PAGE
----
Evo Online Cancelled After Street Fighter, Mortal Kombat, Others Withdraw Over Abuse Allegations

Illustration for article titled Evo Online Cancelled After iStreet Fighter/i, iMortal Kombat/i, Others Withdraw Over Abuse Allegations
Screenshot: Capcom

Evo Online has been officially canceled following decisions by multiple developers to distance themselves from the event, Kotaku has learned. Street Fighter V, Mortal Kombat 11, and more were pulled from Evo Online following allegations of sexual misconduct against the organization’s co-founder and CEO, Joey “Mr. Wizard” Cuellar.

Mortal Kombat 11 narrowly missed out on being part of the Evo 2020 lineup before the covid-19 pandemic forced the event to go online and shift to games with competent rollback netcode. As of June 30, 1,357 competitors had registered to compete in Mortal Kombat across Evo Online’s three regions.

“We stand in solidarity with those who have spoken out against abuse,” Mortal Kombat developer NetherRealm Studios’ official statement reads.


Street Fighter V had the opposite journey. It was once a shoe-in for Evo 2020, but its longstanding reputation for having poorly optimized netcode made it anathema to the Evo Online experience. Still, the organizers were planning to hold exhibitions in the Capcom-developed fighter between the event’s main games.

“In light of the recent accusations of misconduct made against Evo organizer Joey Cuellar, Capcom will no longer be participating in Evo 2020,” the developer wrote. “Out of respect to those who have been affected and to the current investigation, we felt this was the appropriate course of action. We apologize to the players and fans who were looking forward to these tournaments.”

Update (07/o2/2020, 8:30 p.m. ET): Them’s Fightin’ Herds has also been pulled by its developer, Mane6. Much like Mortal Kombat, the My Little Pony-inspired fighting game was included at Evo Online thanks to its use of rollback netcode.

“The current situation surrounding Evo organizer Joey Cuellar has created an environment that we feel uncomfortable being involved in, and we are unwilling to have [Them’s Fightin’ Herds] showcased on the Evo stage under the current circumstances,” Mane6 wrote.


Update (07/o2/2020, 8:51 p.m. ET): Bandai Namco has joined the growing list of developers distancing themselves from Evo. This means the planned Tekken 7, Dragon Ball FighterZ, and Soulcalibur VI exhibitions will no longer be part of the online event.

“Bandai Namco Entertainment America Inc. has decided to end our participation in Evo 2020 in response to recent abuse allegations,” the company’s statement reads. “We stand in solidarity with the individuals who have spoken out against abuse within the fighting game community and thank our fans for their continued support.”


Update (07/o2/2020, 9:25 p.m. ET): Evo has released another statement, this time detailing its plans to replace Cuellar as CEO with fellow co-founder Tony “Ponder” Cannon and to cancel Evo Online entirely.

“Over the past 24 hours, in response to serious allegations recently made public on Twitter, we have made the first of a series of important decisions regarding the future of our company,” a spokesperson for Evo told Kotaku via email. “Effective immediately, Joey Cuellar will no longer be involved with Evo in any capacity. We are currently working towards his complete separation from the company and have relieved him of all his responsibilities.

“Going forward, Tony Cannon will act as CEO; in this position, he will take a leadership role in prioritizing greater accountability across Evo, both internally and at our events.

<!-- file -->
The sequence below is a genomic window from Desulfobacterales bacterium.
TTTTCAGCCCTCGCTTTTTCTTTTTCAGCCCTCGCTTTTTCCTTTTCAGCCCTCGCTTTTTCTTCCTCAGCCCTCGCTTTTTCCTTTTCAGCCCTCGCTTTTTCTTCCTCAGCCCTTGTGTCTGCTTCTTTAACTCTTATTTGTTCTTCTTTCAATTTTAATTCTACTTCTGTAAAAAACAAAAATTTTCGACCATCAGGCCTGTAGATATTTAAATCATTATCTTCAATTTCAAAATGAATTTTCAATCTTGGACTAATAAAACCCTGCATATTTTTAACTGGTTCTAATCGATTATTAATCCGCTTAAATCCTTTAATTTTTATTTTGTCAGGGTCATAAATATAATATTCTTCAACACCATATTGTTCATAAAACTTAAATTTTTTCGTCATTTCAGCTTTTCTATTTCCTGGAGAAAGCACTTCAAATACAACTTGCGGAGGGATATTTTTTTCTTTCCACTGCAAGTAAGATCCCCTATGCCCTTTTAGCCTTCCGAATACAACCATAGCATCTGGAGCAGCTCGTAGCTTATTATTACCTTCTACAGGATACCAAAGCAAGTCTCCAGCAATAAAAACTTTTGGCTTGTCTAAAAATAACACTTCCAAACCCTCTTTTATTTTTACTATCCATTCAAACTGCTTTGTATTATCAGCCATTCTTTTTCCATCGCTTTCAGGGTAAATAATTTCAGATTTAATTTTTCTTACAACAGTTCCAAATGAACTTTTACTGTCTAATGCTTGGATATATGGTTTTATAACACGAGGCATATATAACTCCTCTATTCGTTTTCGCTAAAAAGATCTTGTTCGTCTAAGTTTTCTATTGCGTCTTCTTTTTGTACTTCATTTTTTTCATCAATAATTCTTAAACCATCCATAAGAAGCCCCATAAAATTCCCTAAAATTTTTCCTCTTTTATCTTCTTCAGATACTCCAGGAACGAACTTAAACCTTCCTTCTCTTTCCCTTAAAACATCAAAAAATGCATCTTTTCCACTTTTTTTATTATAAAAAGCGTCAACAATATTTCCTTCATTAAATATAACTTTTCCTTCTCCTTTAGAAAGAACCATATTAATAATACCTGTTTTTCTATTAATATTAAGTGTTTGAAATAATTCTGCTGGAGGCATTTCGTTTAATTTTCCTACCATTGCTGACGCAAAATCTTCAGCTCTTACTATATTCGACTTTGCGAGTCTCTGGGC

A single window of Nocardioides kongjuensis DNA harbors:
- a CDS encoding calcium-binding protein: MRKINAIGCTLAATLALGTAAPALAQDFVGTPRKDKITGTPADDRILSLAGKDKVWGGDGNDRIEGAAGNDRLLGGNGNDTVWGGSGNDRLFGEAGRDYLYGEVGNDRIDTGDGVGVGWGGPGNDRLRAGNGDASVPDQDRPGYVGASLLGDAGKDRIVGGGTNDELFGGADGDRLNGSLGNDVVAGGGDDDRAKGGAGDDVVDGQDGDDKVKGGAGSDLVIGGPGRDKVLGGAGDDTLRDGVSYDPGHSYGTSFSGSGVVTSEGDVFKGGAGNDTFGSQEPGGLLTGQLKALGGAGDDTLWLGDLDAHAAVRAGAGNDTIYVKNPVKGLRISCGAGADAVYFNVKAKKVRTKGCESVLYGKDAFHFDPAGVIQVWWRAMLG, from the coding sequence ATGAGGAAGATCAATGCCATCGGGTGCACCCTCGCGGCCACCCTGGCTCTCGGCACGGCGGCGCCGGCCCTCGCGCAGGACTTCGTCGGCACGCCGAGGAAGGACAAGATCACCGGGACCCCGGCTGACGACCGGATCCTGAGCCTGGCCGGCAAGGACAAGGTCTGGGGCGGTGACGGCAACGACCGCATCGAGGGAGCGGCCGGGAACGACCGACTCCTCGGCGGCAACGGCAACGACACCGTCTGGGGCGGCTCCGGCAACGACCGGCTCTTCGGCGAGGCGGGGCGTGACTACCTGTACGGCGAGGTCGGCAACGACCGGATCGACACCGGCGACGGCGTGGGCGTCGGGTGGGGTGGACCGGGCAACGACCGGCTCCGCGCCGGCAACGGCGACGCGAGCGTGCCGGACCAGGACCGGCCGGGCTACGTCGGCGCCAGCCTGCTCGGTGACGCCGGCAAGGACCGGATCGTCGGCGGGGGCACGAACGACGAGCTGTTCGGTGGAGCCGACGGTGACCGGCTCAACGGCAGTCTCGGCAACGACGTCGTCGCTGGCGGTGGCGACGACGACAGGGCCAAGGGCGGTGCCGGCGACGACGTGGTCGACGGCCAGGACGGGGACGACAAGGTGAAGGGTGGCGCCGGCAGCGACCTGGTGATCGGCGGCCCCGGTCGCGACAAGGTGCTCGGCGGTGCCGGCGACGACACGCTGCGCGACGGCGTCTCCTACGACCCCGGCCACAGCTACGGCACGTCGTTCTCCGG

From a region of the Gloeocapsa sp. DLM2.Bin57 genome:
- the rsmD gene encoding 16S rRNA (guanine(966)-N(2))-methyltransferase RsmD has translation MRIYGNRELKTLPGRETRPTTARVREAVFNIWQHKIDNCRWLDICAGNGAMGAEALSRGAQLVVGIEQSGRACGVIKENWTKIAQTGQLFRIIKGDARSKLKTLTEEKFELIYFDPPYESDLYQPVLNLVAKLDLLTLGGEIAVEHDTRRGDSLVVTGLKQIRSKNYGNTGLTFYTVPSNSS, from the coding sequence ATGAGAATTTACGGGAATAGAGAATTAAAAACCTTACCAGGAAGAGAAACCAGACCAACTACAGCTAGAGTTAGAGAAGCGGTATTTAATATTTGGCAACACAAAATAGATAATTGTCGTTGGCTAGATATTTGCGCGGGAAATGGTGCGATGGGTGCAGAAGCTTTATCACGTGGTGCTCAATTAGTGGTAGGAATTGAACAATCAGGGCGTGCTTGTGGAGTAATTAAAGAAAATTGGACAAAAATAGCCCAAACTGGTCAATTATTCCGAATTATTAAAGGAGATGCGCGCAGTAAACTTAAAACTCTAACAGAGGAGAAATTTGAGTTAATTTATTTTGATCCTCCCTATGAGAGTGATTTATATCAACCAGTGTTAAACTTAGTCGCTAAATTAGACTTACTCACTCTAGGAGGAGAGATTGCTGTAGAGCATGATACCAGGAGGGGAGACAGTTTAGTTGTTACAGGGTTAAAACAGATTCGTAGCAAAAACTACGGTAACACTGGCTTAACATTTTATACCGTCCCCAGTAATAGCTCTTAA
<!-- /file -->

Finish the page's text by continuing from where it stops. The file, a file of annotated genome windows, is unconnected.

“Progress doesn’t happen overnight, or without the bravery of those who speak up against misconduct and injustice. We are shocked and saddened by these events, but we are listening and committed to making every change that will be necessary in making Evo a better model for the stronger, safer culture we all seek. As a result, we will be canceling Evo Online and will work to issue refunds for all players who chose to purchase a badge. We will donate the equivalent of the proceeds as promised to Project HOPE.”


Staff Writer, Kotaku

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I do worry that as a society, we are tending to treat allegations in a manner of “guilty until proven innocent” rather than the way it’s supposed to work. It’s not a perfect system, particularly when it comes to the difficult subject matter of sexual assault, but the presumption of innocence is a fundamental cornerstone of western democratic law. Acting ‘as if an allegation were true’ isn’t how things are supposed to go. As well, as a legal system, we’re supposed to do things relatively contemporaneously - it’s very difficult for people to defend accusations against them involving alleged conduct some 20 years ago. That doesn’t vindicate the original behaviour, but unless we’re willing to draw lines as a society, there will be a never ending stream of complaints and every mistake a person makes would thereafter eternally hang over them like the sword of Damocles.

That said, in this culture, I get Capcom and WB’s choice. They don’t want their brands to be anywhere near associated with this kind of smut, no matter how indirect the connection. Further, inaction would probably be seen by a large portion of people as condonation of the alleged activity (even if that’s not the case).

Anyway, my experience as a legal practitioner has sadly showed me that there are a lot of baseless allegations in the world, some of which that can be vile, vexatious and intended purely to cause harm. As a society, we need to proceed very carefully and avoid knee-jerk reactions until properly conducted investigations can draw conclusions based on a balance of probabilities. At that point, I’m more than in support of castigating predators, etc.